Minimal stimulation IVF (sometimes called mini IVF or micro IVF) is a form of in vitro fertilization that involves less aggressive ovarian stimulation than traditional IVF. In a mini IVF cycle, your doctor uses less injectable fertility drugs called gonadotropins, or even none at all. That often means you will produce fewer eggs with mini IVF compared to traditional IVF. But the procedure also costs a lot less than a traditional IVF cycle.
Advantages of mini IVF?
The potential advantages, which the American Society of Reproductive Medicine (ASRM) calls "theoretical," includes:
- big cost savings — as much as half (per cycle)
- far fewer injections and less hormonal medication may minimize side effects
- less monitoring time
- exposes the developing uterine lining and eggs to lower dose of gonadotropins
It’s important to note that although mini IVF may reduce the cost of each cycle, it also lowers the overall success rate. Therefore, because one may require more cycles to achieve success, the overall cost of mini IVF might end up being greater than that of traditional IVF.
Who’s a candidate for mini IVF?
Candidates for minimal stimulation IVF include women who:
- are at risk for ovarian hyperstimulation syndrome (OHSS), including women who respond to fertility drugs by producing lots of eggs.
- show little response to hormonal stimulation.
- don’t want to create extra embryos or who want to fertilize as few eggs as possible because of their personal beliefs or ethics.
- who could not otherwise afford traditional IVF (though options such as “sharing cycles” can bring down the cost of traditional IVF).
Talk to your doctor to see if mini IVF is right for you.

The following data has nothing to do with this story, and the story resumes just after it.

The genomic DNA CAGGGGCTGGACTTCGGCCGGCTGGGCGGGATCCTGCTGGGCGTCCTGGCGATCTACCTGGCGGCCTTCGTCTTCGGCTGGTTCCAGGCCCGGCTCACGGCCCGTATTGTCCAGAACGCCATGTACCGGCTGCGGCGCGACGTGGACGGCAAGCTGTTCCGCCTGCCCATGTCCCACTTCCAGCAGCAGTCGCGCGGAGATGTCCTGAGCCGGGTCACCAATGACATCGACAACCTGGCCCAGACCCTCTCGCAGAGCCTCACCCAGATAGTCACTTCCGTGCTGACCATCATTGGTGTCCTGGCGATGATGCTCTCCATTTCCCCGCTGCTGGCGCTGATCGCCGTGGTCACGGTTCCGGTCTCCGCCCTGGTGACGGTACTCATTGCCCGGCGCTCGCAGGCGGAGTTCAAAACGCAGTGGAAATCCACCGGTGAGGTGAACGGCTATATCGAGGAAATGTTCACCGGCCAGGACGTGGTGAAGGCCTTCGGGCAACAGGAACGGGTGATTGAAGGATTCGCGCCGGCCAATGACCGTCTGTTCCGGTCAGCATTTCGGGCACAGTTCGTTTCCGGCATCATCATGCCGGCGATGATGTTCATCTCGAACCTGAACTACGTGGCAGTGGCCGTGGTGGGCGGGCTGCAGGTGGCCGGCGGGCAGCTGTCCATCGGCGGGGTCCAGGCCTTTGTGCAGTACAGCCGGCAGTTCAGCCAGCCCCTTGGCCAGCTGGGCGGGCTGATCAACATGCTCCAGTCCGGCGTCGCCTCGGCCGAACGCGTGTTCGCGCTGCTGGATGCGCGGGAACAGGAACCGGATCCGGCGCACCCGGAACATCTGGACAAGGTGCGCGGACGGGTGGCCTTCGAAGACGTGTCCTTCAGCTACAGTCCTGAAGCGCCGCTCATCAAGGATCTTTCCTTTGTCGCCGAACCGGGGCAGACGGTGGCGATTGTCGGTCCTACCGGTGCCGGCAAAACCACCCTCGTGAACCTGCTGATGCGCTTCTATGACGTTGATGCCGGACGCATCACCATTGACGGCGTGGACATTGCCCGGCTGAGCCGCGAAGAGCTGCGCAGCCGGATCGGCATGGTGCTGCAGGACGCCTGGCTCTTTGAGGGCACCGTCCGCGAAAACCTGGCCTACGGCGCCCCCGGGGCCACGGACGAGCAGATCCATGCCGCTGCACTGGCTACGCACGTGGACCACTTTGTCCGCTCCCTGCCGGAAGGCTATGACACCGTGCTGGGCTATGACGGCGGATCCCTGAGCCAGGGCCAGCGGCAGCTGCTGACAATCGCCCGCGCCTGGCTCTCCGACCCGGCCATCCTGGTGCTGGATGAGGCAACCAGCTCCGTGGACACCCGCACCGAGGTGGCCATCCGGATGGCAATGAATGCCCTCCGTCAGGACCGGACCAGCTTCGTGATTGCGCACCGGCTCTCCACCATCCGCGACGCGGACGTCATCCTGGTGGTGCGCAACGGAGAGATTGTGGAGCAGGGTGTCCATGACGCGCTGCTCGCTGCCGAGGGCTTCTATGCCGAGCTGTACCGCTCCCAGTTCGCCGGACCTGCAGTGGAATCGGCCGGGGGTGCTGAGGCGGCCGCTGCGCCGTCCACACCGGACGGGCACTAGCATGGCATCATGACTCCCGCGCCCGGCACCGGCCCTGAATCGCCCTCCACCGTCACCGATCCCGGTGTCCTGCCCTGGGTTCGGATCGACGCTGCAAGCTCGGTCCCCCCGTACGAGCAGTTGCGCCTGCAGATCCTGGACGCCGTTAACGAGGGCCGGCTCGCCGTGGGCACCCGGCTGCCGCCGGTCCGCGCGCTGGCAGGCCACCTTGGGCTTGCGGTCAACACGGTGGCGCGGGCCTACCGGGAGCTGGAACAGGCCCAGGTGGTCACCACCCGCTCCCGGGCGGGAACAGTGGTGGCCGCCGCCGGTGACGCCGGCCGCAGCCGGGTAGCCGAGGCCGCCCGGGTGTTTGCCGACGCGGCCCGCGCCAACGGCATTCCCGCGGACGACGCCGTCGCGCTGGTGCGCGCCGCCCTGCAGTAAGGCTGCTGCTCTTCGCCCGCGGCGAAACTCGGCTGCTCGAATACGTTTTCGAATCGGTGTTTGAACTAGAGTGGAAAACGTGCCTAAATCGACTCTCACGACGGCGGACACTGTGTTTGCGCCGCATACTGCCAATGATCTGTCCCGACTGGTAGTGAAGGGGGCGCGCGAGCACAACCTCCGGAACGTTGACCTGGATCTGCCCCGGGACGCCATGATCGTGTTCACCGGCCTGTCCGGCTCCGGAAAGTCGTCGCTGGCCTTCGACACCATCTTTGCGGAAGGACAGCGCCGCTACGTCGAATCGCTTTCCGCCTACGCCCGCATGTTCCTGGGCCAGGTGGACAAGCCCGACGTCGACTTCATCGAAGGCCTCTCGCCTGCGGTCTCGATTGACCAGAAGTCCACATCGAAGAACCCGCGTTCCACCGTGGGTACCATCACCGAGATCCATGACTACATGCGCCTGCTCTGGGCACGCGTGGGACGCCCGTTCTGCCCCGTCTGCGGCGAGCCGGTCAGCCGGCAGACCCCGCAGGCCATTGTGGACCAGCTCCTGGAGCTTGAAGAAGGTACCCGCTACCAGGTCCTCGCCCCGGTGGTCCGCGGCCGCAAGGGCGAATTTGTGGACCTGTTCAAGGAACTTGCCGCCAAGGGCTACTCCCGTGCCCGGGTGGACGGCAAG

How does mini IVF work?
According to the ASRM, there’s no single, universally accepted definition of minimal stimulation IVF. But it generally involves all the same steps involved in traditional IVF, except that there’s less hormonal stimulation.
- Generally, mini IVF involves taking the fertility drug clomiphene citrate (sold under the brand names Clomid and Serophene) orally early on in the cycle for about 10 to 12 days.
- That’s followed by either an hCG trigger shot or a low-dose gonadotropin shot followed by the hCG trigger shot.
- Then eggs are extracted just as in traditional IVF and combined with sperm outside the body to create embryos.
- Finally, your doctor transfers the embryos to your uterus, where they can implant and develop.
Mini IVF generally involves the same risks as traditional IVF, with the exception of possibly reduced side effects from using less hormonal medication.
Natural cycle IVF
Natural cycle IVF takes the concept even further, not using any hormonal medications to stimulate the ovaries at all, with the possible exception of an hCG trigger shot to make sure your doctor can retrieve your eggs on schedule.
It’s not exactly a new or unproven technique — Louise Brown, the very first IVF baby, who was born in 1978, was conceived without the use of any fertility drugs at all.
How successful are mini IVF and natural cycle IVF?
Mini IVF and natural cycle IVF don’t generally have as high a success rate as traditional IVF. Nevertheless, a study of more than 700 women who had mini IVF or natural cycle IVF over a 3-year period at one particular fertility center did show good success in women under age 35 years, with success rates declining with age.
Updated August 2014